Friday, December 29, 2017

Yoga for the older student

So I was asked by a student to address what to do as an older yoga practitioner. As many of us are 60 plus, I thought I might speak to this issue.

First, do not hurt yourself. Pain is the body’s signal that you should stop! Go to that place where you can feel an effort in your muscles and in your mind. But don’t strain or work so you cannot catch your breath. Do not work to the point of feeling intense sensation that stays in one place. With yoga practice we breathe and hold postures to the degree that we feel muscles stretching, relaxing or working in a curve, where the sensations shift. If a posture is not serving your body well, ask your teacher for a modification or alternative. It’s okay, that’s what the teacher is there for, and someone else in the class may appreciate the response!

Don’t compare or compete with others, not even yourself. Again, this is standard yoga protocol. As we age we tend to let go of trying to better someone else. We also remember how flexible or strong we used to be. So maybe use that as a carrot in front of you to strive for doing more than you can currently do. I am taking a core strengthening class with my daughter, Jen. I am fully aware that I am the oldest, and the weakest in the class. My goal is to continue to work, not overdo, and enjoy and appreciate the benefits of increasing strength that I receive.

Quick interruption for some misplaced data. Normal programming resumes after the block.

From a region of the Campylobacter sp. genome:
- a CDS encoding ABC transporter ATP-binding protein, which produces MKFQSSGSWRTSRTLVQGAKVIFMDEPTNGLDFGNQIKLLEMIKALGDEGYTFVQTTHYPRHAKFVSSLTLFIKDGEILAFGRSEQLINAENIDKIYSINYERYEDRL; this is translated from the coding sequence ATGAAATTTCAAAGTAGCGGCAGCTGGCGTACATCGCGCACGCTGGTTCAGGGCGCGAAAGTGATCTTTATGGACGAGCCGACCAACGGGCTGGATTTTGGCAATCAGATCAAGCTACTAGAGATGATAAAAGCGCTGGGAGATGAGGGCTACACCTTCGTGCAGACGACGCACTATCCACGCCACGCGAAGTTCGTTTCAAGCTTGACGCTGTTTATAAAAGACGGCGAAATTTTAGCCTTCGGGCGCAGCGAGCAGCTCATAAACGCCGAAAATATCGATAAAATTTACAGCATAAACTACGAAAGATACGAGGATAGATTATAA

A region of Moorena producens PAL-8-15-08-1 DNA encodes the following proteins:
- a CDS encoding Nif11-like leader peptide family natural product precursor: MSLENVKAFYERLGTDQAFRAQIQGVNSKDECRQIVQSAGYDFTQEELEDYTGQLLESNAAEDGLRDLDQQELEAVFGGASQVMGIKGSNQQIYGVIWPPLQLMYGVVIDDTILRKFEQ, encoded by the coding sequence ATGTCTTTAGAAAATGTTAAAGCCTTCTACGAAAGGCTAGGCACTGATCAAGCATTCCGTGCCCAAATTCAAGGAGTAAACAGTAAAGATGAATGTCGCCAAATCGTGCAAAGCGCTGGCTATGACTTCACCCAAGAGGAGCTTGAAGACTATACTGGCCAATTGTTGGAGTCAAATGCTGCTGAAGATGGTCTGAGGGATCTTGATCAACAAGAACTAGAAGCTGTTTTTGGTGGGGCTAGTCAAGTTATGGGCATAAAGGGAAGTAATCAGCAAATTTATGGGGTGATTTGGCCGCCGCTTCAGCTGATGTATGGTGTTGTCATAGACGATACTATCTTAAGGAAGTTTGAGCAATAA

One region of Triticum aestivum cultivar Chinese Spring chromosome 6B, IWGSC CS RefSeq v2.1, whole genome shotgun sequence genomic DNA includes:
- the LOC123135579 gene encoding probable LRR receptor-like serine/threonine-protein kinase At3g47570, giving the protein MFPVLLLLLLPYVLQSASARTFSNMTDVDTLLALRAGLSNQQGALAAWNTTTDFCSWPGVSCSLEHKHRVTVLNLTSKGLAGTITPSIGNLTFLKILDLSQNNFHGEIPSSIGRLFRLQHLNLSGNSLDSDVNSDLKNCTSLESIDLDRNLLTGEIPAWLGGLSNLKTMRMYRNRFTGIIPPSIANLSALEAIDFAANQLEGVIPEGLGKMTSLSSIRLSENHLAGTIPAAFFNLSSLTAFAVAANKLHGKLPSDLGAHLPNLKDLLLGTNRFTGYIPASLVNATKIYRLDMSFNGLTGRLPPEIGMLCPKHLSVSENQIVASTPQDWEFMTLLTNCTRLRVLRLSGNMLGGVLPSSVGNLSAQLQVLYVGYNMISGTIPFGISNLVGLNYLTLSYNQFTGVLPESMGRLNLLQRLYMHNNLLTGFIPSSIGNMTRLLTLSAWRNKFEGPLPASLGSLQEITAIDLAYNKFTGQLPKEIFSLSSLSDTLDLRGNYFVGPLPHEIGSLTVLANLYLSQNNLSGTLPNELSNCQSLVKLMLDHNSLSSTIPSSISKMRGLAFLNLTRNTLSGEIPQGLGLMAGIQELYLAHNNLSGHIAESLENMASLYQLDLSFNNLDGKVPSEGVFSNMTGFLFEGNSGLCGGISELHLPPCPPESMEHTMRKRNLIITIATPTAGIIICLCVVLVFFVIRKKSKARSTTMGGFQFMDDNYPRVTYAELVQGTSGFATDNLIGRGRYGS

Practice shorter holdings of the postures, with more repetitions. Again, not to overdo, but remember that your muscles appreciate repetition. In yoga we move slowly and hold postures for the muscles to work, to strengthen or relax. So stay in a standing squat-Utkatasana-for 3-5 breaths. Come out of the pose and then repeat. Squatting is a great exercise to continue to practice as we age. Balancing postures are also very important, mainly for focus of the mind. Remember it’s perfectly acceptable to come out of a pose before other students do or when the teacher says.

Do work on your joints. Feel free to rotate and circle with your joints, like ankles, hips, shoulders, wrists, but not your neck, please. Don’t circle with your neck like an owl, but allow your head to go down to your chest and make half circles, like grins across your chest from one shoulder to the other.  Moving joints increases synovial fluid around them, which lubricates the joints and makes them happier. Be mindful of pain in joints, because that is not what you want. With our aging ailments you may want to ice or take an Alleve to help your yoga practice be more effective and pleasurable. Drink plenty of water before and after yoga practice.

Don’t be afraid to use props. This is not a sign of weakness, but rather a good choice. Using props, like a wedge for your hands in downward facing dog, or a folded blanket under your hip in pigeon may be the difference between being able to practice the pose or not. If you don’t know what to do, ask the instructor.

Above all else, don’t give up. Keep moving! And keep practicing yoga!

I know this may sound like all the usual yoga “rules”, and they are, but maybe as we mature we can actually listen to the rules!

See you on the mat!

Sunday, March 19, 2017

Finding a yoga teacher

A yoga student thought I was retiring. Not yet, my dear yogis and yoginis. You don’t get rid of me that easily! And even when I do retire, I will continue to teach yoga as it is my passion and my life.

That brings us to a yoga lesson: be here now. This student was worrying and thinking about the future. Yoga teaches us to be present, in the moment. Let go of worry and fear. In the present we experience happiness.